Today we bring you the third edition of ‘Bedford’s Bottom Line’ with our favorite former USF defensive end and SoFloBulls.com contributor David Bedford. In this week’s Q&A David evaluates the Bulls’ performance, and second half fade against No. 22 Navy. In this edition David shares his insights from his own experiences to evaluate the ‘Bullshark’ defensive performance against the elusive Midshipmen.
USF is coming off a win over a ranked opponent, the second consecutive season the Bulls have done so, after downing No.22 Navy 52-45 two weeks ago at Raymond James Stadium. The Bulls’ fell to 6-2 (3-1) on the year following the defensive abomination three weeks ago against Temple… but let’s not discuss that one and focus on the Bulls’ eyeing the eighth victory in 2016 when USF travels to Memphis for the 7 PM showdown on ESPNU.
With far more enthusiasm than three weeks ago and without further delay, I bring you the third edition of ‘Bedford’s Bottom Line’ Q&A. Enjoy the dialogue and be sure to follow David on Twitter, like right meow! @OldManBeddy #BeatMemphis #USFvsMEM
Bedford’s Bottom Line Q&A: No. 22 Navy
The Bulls played with incredible responsibility and discipline in the first half against Navy and the Bulls were able to stymie the Midshipmen’s explosive triple option attack. As a former player, how challenging is it to stay in your lane and avoid over pursuing an opponent when your eyes tell you to hawk down the player right in front of you?
DB: Avoiding the natural instinct to go after the play that “seems” like its right in front of you can certainly can be a tall task. During my time as a USF player I never faced an offensive scheme like Navy’s triple-option, but I do recall squaring off against opponents similar like a Pat White at West Virginia. WVU’s zone read offense all boiled down to owning YOUR assignment and NOT trying to step in for your teammates. The very second you fell into the over pursuit trap trying to make a play for a teammate, you blew your assignment and created a gaping hole in the defense.
Which player(s) stood out to you in the first half against Navy amongst the Bulls’ front seven?
DB: I was extremely proud of the USF defensive ends. From the very first drive the defensive ends, especially Kirk Livingstone and Kevin Bronson, put their stamp on the game. The first stop on fourth down never would have been possible if the USF defensive ends weren’t bringing the heat and doing their jobs. The defensive line as a unit stood out as well. The USF defensive line owned the trenches in the first half. Navy is a team that prides itself on winning the line of scrimmage, but USF’s defensive line unit punched the Midshipmen’s challenge in square in the mouth throughout the first half of that game.
In the 2nd half Navy seemed to have the upper hand against the Bulls’ defense, successfully pounding the rock, but also surprisingly through the air. What caused the momentum to swing? Did Navy dial up at the half after figuring out the Bulls’ defensive scheme, or did the second string subs cause the defensive cliff dive?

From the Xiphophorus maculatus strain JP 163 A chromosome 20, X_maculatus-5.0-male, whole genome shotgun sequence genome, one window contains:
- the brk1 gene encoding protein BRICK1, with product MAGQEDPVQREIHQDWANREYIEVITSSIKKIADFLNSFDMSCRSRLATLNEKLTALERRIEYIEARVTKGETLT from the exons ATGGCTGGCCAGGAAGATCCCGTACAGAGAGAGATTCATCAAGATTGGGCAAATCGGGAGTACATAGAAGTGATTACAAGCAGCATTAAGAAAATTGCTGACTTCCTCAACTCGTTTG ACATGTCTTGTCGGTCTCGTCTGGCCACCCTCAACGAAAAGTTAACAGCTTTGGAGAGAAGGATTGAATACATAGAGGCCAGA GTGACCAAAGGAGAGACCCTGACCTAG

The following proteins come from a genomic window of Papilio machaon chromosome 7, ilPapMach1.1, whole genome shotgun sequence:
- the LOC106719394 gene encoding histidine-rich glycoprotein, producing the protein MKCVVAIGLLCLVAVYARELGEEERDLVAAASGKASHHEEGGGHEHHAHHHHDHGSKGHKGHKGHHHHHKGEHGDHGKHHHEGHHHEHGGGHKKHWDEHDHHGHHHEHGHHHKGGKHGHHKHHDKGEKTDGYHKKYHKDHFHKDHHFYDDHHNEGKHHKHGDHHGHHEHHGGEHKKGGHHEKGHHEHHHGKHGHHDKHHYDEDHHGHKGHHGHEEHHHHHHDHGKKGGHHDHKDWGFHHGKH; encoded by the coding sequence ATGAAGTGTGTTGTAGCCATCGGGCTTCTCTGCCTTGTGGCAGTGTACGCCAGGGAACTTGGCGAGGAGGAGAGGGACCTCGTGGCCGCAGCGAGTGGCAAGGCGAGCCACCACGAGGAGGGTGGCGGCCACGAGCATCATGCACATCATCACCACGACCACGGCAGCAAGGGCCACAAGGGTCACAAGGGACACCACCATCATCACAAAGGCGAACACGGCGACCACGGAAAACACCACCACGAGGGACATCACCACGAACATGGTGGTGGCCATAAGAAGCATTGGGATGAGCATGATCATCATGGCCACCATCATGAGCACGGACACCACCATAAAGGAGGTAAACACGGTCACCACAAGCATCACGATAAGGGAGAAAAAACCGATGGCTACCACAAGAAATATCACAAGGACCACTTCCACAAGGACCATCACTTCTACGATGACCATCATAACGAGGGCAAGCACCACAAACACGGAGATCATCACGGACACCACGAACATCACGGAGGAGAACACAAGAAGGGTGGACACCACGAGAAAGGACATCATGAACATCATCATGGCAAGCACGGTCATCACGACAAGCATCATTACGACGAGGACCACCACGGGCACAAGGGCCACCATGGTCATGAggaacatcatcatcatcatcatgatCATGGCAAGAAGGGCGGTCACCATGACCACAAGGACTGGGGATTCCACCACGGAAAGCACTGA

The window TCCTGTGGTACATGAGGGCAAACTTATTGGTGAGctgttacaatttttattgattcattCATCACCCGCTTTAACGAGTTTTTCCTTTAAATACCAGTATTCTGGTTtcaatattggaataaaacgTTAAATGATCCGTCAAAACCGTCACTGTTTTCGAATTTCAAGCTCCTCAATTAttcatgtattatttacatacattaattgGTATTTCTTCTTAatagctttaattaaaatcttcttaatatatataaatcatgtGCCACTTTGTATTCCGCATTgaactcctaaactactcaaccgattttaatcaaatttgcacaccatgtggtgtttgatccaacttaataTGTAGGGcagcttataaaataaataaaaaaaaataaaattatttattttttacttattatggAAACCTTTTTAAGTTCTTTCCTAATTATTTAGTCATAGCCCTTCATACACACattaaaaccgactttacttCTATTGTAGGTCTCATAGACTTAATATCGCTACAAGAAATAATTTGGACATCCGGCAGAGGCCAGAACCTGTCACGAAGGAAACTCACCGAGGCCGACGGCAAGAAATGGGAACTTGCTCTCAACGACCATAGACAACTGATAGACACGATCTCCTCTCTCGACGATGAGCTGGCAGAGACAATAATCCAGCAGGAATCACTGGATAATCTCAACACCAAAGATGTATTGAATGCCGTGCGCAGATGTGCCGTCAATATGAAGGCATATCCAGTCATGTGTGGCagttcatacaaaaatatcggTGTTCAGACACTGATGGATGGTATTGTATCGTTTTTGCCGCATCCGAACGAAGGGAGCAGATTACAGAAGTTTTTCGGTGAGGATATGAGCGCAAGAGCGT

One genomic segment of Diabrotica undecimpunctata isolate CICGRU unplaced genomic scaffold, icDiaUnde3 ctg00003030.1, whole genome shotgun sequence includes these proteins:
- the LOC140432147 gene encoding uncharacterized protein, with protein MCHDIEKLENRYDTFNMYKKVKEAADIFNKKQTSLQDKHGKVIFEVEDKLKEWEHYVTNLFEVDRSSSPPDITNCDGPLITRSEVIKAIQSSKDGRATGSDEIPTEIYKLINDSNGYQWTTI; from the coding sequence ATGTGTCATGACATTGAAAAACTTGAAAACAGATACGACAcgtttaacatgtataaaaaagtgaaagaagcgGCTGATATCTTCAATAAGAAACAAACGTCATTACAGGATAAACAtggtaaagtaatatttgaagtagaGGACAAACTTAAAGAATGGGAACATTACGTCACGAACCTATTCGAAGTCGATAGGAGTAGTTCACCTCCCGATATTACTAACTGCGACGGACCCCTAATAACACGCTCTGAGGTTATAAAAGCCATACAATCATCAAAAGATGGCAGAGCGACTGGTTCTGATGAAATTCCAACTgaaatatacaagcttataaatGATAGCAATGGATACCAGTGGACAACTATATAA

DB: The shift to the Midshipmen was a blend of several factors. Navy certainly found some success in the second half, but mainly it was the Bulls’ falling victim to human nature. USF came out red hot in the first half, holding a monstrous 42-14 lead at the break, and then naturally eased off the gas a bit. You shouldn’t ever back of the pedal, but as a formal player I know it’s much easier said than done.
Overall, what feeling were you left with in your gut following the game? USF posted video game-like, program record busting numbers, but also allowed the game to get too close down the stretch.
DB: I left the contest feeling extremely proud of how the Bulls dominated both lines of scrimmage. From the start of the game the Bulls’ ‘Gulf Coast Offense’ and ‘Bullshark’ defense made sure Navy knew USF arrived to Raymond James to win. However, USF must find a way to closeout games in stronger fashion. Once you have a team down, keep them there. The great USF teams of the past made always closed the door on the opponent for good. We won the space battle and Quinton Flowers was absolutely amazing, despite dealing with an injury. But, the USF offensive line was the biggest factor and the game changer the Bulls needed. Navy bolsters a nationally recognized rushing attack, but USF’s big boys let the NCAA know the Bulls can pound the rock with the best of them.
📌 Bedford’s Bottom Line:
DB: I’m very proud of the way my Bulls bounced back after the embarrassing performance last Friday against Temple. Winning the line of scrimmage is always the key when facing a team like Navy, and the Bulls did just that in the first half. But, USF must finish teams off in the second half. Show no mercy! Don’t let them have even a glimmer of hope or they will find a way to get back in the game. I truly want to see the defensive line put together a back to back performance against Memphis just like they did against No. 22 Navy. Be disciplined, keep contain, and dominate the line of scrimmage. USF has the guys who can do it! Go Bulls!!